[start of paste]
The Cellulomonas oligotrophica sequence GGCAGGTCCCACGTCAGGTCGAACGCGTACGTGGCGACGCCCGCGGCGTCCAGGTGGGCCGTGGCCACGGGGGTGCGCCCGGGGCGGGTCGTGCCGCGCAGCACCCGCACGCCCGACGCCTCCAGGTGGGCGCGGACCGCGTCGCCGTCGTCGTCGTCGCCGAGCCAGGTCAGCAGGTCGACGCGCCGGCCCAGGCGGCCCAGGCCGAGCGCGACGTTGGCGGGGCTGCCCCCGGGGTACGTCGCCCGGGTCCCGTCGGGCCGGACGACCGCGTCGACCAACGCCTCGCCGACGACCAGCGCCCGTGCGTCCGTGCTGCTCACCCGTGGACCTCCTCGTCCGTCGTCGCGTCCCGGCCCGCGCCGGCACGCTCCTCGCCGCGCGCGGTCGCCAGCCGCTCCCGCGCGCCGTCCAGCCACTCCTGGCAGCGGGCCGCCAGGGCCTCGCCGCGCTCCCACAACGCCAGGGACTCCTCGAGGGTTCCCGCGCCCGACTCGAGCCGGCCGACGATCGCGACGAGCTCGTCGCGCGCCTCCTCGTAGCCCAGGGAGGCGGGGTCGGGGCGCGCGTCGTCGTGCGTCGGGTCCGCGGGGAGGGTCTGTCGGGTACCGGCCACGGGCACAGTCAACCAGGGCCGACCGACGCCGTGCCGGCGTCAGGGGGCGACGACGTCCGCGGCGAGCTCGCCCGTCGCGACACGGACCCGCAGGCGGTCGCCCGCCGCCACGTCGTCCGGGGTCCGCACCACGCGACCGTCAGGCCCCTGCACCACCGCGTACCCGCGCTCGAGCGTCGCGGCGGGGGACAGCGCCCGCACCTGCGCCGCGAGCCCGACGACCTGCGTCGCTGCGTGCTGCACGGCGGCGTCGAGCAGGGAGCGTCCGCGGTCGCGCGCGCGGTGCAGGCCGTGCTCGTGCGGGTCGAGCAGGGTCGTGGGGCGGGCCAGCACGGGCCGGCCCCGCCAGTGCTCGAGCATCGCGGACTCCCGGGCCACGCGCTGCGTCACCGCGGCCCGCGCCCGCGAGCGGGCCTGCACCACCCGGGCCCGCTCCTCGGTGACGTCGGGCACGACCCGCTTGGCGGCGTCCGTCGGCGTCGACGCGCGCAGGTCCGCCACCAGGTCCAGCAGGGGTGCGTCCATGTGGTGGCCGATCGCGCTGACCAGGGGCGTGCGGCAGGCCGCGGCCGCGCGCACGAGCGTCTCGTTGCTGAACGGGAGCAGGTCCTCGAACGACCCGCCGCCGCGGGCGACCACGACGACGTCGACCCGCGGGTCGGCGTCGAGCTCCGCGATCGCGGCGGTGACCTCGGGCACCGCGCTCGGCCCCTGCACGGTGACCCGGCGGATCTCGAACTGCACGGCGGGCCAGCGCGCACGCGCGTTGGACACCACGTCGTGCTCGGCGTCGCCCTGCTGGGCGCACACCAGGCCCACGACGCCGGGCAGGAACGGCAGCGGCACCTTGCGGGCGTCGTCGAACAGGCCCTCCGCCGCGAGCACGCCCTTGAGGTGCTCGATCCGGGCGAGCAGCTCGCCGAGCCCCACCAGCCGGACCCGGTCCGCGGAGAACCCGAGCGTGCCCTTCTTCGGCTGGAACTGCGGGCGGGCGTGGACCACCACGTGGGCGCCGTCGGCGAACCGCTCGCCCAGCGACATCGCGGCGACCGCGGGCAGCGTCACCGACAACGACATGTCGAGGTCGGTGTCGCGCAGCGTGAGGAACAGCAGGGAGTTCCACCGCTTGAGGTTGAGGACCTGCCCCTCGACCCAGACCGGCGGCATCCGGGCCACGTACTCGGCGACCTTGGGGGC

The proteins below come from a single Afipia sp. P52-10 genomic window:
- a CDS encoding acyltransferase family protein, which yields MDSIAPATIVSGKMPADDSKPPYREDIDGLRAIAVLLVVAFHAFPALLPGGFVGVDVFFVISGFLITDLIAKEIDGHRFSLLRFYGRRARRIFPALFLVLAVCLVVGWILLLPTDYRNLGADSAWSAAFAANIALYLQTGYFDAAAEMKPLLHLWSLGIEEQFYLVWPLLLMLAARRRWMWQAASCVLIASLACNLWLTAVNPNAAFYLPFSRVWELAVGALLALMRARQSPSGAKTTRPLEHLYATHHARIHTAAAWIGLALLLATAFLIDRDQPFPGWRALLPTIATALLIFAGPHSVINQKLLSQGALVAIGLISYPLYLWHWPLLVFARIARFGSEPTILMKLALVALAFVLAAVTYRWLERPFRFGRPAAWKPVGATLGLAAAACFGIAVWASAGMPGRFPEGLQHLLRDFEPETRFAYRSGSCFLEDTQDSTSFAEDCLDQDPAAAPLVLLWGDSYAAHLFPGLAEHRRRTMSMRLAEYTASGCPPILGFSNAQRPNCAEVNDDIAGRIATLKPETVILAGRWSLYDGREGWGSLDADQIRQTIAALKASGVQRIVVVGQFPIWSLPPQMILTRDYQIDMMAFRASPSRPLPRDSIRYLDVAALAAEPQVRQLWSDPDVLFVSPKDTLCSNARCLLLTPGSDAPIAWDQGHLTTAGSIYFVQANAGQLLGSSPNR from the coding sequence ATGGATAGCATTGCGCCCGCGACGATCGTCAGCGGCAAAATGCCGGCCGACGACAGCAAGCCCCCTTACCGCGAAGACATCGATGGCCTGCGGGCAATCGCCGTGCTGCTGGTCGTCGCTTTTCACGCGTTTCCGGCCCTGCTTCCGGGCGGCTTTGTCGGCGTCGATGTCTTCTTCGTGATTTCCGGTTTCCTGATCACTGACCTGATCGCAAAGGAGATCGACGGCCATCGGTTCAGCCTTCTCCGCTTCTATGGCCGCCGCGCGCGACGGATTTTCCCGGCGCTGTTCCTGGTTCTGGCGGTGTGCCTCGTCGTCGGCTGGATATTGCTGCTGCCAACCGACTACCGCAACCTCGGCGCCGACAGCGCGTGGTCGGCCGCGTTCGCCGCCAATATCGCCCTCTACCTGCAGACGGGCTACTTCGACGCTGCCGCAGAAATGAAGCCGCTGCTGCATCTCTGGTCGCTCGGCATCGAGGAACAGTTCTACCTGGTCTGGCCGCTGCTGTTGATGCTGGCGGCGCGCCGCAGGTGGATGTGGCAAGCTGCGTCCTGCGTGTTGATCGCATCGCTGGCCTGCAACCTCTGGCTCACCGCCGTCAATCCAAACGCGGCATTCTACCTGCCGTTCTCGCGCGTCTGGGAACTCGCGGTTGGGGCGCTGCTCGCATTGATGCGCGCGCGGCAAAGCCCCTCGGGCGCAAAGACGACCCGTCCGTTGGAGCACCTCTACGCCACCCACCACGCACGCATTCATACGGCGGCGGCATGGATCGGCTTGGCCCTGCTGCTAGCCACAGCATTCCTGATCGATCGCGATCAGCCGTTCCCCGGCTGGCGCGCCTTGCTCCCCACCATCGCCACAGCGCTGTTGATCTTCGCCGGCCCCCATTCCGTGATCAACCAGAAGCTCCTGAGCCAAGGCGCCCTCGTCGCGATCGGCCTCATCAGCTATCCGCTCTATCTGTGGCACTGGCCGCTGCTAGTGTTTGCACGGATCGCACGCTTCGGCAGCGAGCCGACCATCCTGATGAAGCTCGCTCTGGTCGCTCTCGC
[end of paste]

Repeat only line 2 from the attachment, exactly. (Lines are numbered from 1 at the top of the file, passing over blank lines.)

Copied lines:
The proteins below come from a single Afipia sp. P52-10 genomic window: